Chekhov Dreams 1All is not lost because there’s a gem of a show to be mined her but the excavation would have to go deep. Writer John McKinney and director Leslie Kincaid Burby could and should go back to the drawing boards on this one and uncover all that this script truly has to offer. There are warnings already built into this current version. In his dreamy appearances Chekhov warns of not using too many devices to advance the plot and yet he himself becomes one. He also warns that not everything is to be explained and yet that happens often in this production. Particularly in the fact that the play goes one scene too long for the sake of trying to wrap everything up with a neat bow. In fact, the entire show runs a bit too long. If the next incarnation were trimmed down to a tight intermissonless ninety minutes, as opposed to the overstuffed feeling of the current with an intermission two hour plus version, the entire company might find themselves with a dream worth having again.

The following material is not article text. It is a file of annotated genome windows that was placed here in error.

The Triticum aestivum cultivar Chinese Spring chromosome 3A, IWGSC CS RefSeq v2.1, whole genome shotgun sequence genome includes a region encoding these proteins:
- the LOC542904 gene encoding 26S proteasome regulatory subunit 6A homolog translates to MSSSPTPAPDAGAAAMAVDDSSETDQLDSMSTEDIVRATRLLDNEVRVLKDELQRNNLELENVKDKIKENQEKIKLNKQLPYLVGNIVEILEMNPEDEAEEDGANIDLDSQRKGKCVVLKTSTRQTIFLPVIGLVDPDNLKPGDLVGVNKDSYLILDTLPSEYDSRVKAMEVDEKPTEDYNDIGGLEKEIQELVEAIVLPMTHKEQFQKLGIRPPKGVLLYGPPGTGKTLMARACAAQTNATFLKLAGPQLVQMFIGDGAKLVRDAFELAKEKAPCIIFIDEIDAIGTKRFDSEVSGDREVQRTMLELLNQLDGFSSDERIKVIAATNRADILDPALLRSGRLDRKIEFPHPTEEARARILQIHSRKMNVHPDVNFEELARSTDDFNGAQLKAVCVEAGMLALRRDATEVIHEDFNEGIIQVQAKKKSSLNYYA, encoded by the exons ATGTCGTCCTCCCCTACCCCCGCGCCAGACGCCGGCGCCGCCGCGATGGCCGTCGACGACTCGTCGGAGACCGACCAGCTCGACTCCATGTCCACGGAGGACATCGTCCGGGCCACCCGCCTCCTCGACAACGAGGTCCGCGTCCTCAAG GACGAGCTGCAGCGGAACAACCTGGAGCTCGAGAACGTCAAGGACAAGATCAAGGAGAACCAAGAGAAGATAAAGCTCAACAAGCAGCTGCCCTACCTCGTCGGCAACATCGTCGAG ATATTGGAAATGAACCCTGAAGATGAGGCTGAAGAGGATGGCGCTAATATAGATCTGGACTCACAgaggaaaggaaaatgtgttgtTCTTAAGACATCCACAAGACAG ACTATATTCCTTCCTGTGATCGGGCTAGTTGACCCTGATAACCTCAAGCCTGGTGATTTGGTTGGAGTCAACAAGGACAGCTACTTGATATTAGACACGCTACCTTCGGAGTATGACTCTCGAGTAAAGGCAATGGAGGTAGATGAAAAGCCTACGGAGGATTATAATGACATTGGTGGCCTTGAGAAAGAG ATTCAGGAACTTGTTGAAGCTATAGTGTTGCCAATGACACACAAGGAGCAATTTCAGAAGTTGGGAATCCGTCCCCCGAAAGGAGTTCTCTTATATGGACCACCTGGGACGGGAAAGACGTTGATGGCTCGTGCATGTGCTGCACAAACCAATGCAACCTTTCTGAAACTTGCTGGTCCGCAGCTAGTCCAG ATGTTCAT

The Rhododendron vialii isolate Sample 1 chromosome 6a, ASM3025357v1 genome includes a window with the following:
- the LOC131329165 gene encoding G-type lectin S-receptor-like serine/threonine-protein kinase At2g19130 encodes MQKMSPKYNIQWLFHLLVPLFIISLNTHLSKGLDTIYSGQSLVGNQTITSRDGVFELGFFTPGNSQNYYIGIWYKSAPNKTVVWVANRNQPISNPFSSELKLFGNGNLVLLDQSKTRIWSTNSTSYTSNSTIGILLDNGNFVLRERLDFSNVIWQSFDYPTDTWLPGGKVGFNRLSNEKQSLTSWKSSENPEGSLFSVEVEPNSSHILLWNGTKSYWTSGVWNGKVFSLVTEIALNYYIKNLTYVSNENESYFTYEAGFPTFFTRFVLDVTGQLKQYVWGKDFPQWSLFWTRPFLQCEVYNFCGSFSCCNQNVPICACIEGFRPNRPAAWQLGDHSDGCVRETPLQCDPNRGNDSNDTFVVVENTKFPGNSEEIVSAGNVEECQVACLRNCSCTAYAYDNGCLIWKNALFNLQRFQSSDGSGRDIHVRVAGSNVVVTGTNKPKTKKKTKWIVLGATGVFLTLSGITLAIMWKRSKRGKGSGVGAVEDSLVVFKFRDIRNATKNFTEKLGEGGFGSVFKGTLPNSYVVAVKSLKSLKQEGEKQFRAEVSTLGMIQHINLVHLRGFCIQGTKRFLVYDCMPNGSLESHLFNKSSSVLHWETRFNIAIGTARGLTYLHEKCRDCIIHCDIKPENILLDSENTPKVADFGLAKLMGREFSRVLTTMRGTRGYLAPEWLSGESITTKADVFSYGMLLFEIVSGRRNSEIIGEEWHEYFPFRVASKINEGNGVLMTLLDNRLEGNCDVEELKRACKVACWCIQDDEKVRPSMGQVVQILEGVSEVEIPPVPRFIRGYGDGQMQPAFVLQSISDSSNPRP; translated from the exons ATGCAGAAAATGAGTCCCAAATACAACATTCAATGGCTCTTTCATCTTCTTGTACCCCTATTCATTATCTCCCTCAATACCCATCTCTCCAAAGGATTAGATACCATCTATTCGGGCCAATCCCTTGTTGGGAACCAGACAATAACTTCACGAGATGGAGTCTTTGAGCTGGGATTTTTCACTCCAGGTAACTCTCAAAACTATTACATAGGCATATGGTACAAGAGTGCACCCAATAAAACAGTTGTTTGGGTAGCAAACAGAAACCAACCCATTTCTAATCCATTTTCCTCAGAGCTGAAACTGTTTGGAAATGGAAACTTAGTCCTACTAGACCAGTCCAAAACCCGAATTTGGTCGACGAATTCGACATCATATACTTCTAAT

Theatre Row
Beckett Theatre
410 West 42nd Street
(212) 239-6200

Now Playing Through Feb 17, 2018

From an original post on TheaterScene.

Edward MedinaEdward Medina is an Amazon KDP bestselling author of high fantasy, dark horror, and epic adventure books, short stories, and poems. To date his combined works have earned over one hundred and fifty Amazon and Goodreads five star reviews from readers, reviewers, bloggers, teachers and fellow authors.